If your one gripe about Chromebooks is the small screen sizes, the Acer Chromebook 15 is the solution and it's a very nice solution at that.
The updated Chromebook Pixel sets the bar for high-end for Chrome OS hardware, but its browser-based operating system imposes far too many limitations to justify its lofty price point.
If you're looking for an all-around solid Chrome OS experience -- with one of the best screens we've seen on a Chromebook -- the Toshiba Chromebook 2 should be your starting point.
Samsung keeps the nice-looking design of its previous 11.6-inch Chromebook 2 while making it a little more durable and puts live support help just a click away, making it a noteworthy update to the company's Chrome-computing lineup.
Lenovo's N20p is a long-lasting touchscreen Chromebook with a design on the sharper side of budget, but its semi-hybrid hinge feels like a half measure.
The education-aimed Yoga 11e Chromebook bends into several useful hybrid shapes, but it's also too thick and rugged for commuters who want lightweight hardware for their lightweight operating system.
New, more capable hardware should make for a faster, more pleasant Chromebook experience.
One of the nicer-looking and better-performing Chrome OS systems, the 13-inch Acer Chromebook adds some zip by ditching Intel for an Nvidia processor, but also hits a few issues with popular Chrome apps.
The "new" Chromebook is available in two new colors, and offers optional 3G connectivity. And there's a new Chromebox desktop, too.
Samsung joins the Chromebook makeover party with two new models -- an 11.6-incher that will retail for $319 and a 13.3-inch model that will hit for $399.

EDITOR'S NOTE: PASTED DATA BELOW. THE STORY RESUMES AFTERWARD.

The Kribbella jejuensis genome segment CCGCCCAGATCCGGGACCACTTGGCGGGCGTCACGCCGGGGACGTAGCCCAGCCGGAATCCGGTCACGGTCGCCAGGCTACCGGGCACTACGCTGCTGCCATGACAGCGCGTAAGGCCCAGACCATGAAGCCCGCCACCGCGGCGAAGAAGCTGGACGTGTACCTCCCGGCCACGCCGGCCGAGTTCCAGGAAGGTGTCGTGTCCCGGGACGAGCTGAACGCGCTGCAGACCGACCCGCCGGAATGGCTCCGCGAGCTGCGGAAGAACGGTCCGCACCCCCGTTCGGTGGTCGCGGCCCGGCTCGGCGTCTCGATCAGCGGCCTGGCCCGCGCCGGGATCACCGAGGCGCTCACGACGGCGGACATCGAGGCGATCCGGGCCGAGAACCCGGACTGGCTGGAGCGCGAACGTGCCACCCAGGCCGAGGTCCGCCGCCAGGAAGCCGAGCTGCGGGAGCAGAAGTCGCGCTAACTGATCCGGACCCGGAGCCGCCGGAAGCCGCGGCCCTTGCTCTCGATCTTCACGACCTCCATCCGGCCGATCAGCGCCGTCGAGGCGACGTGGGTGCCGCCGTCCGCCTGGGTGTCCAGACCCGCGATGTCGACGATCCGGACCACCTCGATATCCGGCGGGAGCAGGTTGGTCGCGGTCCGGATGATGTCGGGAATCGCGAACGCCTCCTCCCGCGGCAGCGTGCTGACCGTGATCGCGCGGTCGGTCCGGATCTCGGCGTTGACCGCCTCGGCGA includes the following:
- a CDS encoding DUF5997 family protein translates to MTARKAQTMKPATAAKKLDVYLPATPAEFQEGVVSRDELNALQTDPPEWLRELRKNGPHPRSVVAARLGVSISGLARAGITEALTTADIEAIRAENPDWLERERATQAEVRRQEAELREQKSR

Toshiba enters the growing Chromebook market with the first 13-inch model. It's a great size for switching between travel and home/office use and feels comfortable to type on, but other Chromebooks offer more features for the same price.
A fresh look and comfortable feel make HP’s 11-inch budget Chromebook an appealing bet, especially for households that need a cheap no-frills Web-surfing Google Netbook. If you’re not thinking about productivity, though, you’re better off with a tablet.
HP's new Chromebook 14 is the second laptop released in 2013 with that exact name. However, this is a brand new device, despite its name.
If you want one of the least expensive Web-browsing devices that feels like a laptop but is really a Chromebook, the Acer C7 is fine. But its limitations match its price.
The HP Pavilion Chromebook 14 advances the argument for Chrome as a low-cost mainstream computing environment, but the laptop's most noteworthy feature is a slightly bigger screen.
More RAM and a focus on Chrome's offline capabilities, for a new sub-$300 Chromebook.
Despite impressive hardware specs and solid industrial design, the Chromebook Pixel’s high price and cloud OS limitations make it impossible to recommend for the vast majority of users.
At $199, the Acer C7 is an attractive proposition for anyone looking for a supercheap portable laptop, but the Chrome OS and short battery life mean you'll have to accept a lot of compromises.